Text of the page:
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Christopher Webster [Celluloid 05.28.19] Austria horror

Lukas Feigelfeld's Hagazussa is not for the faint of heart. A primal exploration of madness and isolation amid the plagues and paranoia of 15th Century Europe, the film transports viewers into a special kind of lonely hell where every creak and wind rustle sends a shiver down the spine, and dark magic may or may not be at work all around.

MMMD's guttural, primordial score announces the film's intent to take us back to one of the scariest times in human history. A time when superstition and religion melted together and were almost indistinguishable. And in fact, one of the film's great accomplishments is leaving you grasping between the two, determined to figure out if what you witnessed was magic or madness. It's near impossible, but a thrilling place to get to if you let the film put you under its spell.

We open on a group of old women in dark robes congregating at the foot of a mountain to see a young girl and her mother (is she?), begin a journey upwards to live in an isolated cabin. Who are these women? A coven? It's all very vague, or perhaps just unspoken, a feature of the film the will frustrate some but draw others in.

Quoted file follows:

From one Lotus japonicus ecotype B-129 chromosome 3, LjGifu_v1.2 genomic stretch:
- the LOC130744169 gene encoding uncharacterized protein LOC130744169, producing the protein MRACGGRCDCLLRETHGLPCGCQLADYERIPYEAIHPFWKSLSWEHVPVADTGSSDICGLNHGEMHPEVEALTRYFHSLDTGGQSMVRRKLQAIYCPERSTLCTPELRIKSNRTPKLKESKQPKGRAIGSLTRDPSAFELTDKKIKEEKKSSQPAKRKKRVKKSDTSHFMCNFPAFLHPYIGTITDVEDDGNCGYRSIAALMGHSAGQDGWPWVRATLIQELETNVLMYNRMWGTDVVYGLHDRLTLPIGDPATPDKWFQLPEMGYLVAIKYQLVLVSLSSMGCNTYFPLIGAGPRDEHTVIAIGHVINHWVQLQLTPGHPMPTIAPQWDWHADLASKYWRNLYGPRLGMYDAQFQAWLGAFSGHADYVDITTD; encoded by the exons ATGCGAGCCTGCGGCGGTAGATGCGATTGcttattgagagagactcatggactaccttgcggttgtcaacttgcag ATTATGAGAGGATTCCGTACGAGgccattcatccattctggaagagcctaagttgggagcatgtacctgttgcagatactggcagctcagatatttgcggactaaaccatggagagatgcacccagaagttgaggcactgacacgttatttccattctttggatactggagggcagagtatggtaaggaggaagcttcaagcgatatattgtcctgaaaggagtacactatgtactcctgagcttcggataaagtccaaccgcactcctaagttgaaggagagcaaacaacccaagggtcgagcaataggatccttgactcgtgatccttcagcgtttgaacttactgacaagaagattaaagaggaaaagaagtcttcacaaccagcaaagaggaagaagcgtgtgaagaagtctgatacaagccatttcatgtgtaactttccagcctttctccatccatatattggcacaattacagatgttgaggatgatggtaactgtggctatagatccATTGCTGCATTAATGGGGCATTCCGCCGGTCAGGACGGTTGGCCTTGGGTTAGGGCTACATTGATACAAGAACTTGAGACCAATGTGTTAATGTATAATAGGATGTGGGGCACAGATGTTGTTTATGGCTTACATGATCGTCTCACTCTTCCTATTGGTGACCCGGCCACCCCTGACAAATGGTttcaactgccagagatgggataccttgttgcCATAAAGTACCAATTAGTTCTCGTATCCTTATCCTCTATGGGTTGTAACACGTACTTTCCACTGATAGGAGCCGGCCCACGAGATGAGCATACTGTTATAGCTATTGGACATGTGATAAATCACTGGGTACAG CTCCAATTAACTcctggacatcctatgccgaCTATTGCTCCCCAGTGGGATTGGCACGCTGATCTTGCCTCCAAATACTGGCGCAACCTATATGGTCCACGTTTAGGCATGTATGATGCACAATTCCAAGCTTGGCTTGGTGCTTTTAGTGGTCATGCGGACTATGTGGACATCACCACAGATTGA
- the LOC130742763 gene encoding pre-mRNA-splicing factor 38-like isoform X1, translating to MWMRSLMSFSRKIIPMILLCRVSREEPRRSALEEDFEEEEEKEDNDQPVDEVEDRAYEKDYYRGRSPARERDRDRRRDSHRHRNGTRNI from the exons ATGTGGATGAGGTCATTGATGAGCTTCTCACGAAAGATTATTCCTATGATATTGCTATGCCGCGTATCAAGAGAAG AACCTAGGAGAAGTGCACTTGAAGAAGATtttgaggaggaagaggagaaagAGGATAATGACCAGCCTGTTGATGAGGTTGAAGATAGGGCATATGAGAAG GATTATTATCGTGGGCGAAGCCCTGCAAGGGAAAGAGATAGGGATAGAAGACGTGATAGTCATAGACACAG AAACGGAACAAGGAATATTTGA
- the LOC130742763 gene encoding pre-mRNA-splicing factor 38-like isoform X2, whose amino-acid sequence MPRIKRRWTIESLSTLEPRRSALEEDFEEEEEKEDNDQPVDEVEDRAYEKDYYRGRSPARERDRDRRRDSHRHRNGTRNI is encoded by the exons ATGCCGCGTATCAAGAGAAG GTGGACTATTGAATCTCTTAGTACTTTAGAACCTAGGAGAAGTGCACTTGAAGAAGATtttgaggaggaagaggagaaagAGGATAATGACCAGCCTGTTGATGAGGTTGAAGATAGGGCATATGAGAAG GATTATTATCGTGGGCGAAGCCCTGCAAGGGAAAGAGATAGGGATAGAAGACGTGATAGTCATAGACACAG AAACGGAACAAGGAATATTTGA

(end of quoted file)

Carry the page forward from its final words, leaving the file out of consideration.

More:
Set in chapters, Hagazussa follows Albrun (played by Aleksandra Cwen), first as a young girl living in the mountains with a creepy woman that may or may not be her mother, and then into adulthood as she fights against forces both real and imaginary that would have her succumb to nature's dark forces. I really don't want to give too much about the story away here as it's all deceivingly simple plot-wise, but thematically layered.

While the film carries an overall prestige quality similar to The Witch, cinematographer Mariel Baqueiro allows it to fluctuate between beauty and ugliness, contrasting the breathtaking mountain setting with psychotropic imagery right out of a Panos Cosmastos movie.

Hagazussa is horror as art and a movie that seems simple on its face, but lingers inside your brain for days after watching it, haunting your thoughts as you try to re-engage with modern life.

Recommended Release: Hagazussa

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Wumpus (1 year ago) Reply

This was just added to Prime. Thank you, Amazon!


shiteater (1 year ago) Reply

Boring, derivative, trash

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